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Snooki vs. the 'condescending' New York Times
A "cruel" Times' profile of Nicole "Snooki" Polizzi — the tiny, shameless hedonist from MTV's "Jersey Shore" — has driven her defenders to lash out
Does Snooki deserve our scorn?
Does Snooki deserve our scorn?
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n its first season, MTV's reality series "Jersey Shore" — focusing on young Italian-Americans whose lives revolve around the gym, tanning, and laundry — confounded critics by attracting some 4.8 million viewers. Last week, on the eve of the show's second season premiere, The New York Times' Cathy Horyn profiled one of its breakout stars, Nicole "Snooki" Polizzi, a tiny dynamo known for her drunken antics and pouf of hair. "Trying to hold a conversation with Snooki is a little like getting down on your hands and knees with a child," writes an openly exasperated Horyn (who notes that Snooki has only ever read two books, including Twilight). "Sometimes you almost think you need to bribe her with a piece of candy to coax her to be more responsive." Does Snooki deserve the ridicule?

She certainly reflects terribly on New Jersey: When asked to comment, the state's governor, Chris Christie, told ABC's This Week that the show is a "negative for New Jersey," not to mention inaccurate: "Most of the people on 'Jersey Shore' are New Yorkers." (Snooki was actually born in Chile, but raised by Italian-American adoptive parents.) Viewers who want to experience the Jersey shore more accurately should visit it themselves.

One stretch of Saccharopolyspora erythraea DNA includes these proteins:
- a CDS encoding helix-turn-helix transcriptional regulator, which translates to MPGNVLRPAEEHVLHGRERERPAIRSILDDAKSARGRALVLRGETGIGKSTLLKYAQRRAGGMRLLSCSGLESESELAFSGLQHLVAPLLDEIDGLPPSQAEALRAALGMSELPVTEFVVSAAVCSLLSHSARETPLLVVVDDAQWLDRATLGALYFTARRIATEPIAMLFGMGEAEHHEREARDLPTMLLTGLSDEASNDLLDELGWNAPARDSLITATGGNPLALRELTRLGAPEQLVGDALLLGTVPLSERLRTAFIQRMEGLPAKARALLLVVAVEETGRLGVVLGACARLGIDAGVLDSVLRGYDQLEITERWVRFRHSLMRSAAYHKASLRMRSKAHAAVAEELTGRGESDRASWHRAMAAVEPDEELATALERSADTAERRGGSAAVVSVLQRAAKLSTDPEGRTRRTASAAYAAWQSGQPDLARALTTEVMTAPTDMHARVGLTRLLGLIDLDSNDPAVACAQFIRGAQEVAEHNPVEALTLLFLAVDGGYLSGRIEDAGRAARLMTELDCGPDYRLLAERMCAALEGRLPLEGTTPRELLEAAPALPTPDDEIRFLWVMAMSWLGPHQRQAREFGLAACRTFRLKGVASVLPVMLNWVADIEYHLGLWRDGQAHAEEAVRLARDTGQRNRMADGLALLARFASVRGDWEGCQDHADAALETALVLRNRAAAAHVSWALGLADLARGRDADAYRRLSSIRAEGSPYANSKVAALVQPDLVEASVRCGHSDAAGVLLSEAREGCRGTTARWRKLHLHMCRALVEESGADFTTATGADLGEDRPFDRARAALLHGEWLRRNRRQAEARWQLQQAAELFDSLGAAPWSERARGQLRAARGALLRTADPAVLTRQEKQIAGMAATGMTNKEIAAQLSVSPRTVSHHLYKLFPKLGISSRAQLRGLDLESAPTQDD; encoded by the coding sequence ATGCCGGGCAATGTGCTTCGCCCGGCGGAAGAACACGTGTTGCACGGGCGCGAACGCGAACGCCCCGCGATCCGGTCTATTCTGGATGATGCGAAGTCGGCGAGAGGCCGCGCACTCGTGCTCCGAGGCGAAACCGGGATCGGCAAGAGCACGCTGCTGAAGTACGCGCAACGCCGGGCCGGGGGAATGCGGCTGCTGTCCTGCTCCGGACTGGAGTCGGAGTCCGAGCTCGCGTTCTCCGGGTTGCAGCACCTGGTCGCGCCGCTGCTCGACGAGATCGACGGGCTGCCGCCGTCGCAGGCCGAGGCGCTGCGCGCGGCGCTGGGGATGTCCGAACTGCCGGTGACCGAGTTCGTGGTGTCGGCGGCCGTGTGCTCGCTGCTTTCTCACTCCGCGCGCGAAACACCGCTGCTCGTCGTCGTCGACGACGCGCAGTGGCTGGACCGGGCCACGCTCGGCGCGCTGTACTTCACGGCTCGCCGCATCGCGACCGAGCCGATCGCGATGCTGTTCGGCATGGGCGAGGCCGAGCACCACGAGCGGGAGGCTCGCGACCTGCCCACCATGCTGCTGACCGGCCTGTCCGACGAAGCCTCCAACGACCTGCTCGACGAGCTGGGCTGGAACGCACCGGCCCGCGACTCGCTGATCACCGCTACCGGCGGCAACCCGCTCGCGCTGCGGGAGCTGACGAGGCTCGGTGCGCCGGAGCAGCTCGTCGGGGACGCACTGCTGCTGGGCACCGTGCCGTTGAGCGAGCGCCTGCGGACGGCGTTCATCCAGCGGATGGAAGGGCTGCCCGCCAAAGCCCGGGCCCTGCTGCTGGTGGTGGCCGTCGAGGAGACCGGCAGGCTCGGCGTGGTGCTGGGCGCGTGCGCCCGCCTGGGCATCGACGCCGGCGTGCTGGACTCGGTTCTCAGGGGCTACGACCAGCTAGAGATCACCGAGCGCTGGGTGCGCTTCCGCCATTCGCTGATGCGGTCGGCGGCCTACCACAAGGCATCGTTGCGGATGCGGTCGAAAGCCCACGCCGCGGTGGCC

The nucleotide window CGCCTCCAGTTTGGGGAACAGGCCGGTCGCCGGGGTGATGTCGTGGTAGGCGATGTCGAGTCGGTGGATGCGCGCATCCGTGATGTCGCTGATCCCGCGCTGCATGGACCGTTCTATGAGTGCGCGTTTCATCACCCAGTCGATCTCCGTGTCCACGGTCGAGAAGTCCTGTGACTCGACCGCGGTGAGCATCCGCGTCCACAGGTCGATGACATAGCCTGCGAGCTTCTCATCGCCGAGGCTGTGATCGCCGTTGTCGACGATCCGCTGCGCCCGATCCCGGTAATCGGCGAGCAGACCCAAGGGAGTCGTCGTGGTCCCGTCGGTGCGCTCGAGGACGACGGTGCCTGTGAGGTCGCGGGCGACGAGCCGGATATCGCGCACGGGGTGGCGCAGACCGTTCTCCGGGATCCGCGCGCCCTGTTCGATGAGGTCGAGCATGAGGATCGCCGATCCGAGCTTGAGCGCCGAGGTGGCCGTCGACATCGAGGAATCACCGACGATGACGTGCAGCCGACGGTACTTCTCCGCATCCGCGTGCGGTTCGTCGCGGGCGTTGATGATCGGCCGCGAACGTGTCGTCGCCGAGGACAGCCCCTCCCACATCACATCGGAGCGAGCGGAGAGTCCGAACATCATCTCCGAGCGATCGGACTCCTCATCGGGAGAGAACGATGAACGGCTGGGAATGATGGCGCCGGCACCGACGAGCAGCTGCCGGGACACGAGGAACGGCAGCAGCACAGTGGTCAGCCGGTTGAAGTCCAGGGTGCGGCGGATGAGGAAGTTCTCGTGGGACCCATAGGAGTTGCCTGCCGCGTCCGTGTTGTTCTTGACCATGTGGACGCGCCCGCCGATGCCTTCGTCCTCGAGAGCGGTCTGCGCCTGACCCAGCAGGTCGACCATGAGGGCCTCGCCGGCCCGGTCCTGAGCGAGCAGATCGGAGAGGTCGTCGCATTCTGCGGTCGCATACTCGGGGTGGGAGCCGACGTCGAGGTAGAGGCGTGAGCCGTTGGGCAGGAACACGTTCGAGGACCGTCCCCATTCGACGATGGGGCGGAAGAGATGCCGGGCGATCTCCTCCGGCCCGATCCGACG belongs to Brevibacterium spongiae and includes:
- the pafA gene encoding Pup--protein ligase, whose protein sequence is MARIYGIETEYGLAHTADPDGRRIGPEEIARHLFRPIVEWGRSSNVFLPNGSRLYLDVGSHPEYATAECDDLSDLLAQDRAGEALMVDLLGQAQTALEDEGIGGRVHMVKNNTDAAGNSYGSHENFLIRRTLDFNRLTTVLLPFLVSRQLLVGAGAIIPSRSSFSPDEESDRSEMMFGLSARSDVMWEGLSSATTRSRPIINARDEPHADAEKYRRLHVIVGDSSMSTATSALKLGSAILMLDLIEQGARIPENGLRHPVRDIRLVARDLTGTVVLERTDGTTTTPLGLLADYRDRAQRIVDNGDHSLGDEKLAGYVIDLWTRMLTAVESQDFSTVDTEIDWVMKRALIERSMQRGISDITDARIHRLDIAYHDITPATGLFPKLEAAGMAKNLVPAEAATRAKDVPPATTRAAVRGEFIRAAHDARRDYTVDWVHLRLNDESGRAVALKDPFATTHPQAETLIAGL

Watch a video of the ABC interview here.

Snooki should be treasured, not mocked: Horyn condescendingly, viciously marvels at Snooki's popularity without attempting to make sense of it, says Mary Elizabeth Williams in Salon. She dismisses Snooki as incapable of introspection, but, to me, any writer who's so "blithely unaware she's in the midst of a class war is the truly incapable one here." Snooki has a "loose, unself-conscious joyfulness... that those in the more tightly sphinctered, high-class media elites" can't even imagine.
"In defense of Snooki, an American princess"

Snooki might be dim, but at least she's real: While Snooki has no discernible talent, says Jezebel blogger Hortense Smith, she has an appealing authenticity that's completely absent in, say, the rich, self-aggrandizing California blondes who populated "The Hills." And unlike certain Times' writers, "Snooki wouldn't wait until she left your home to talk shit about you to everyone else."
"The New York Times has no love for Snooki"

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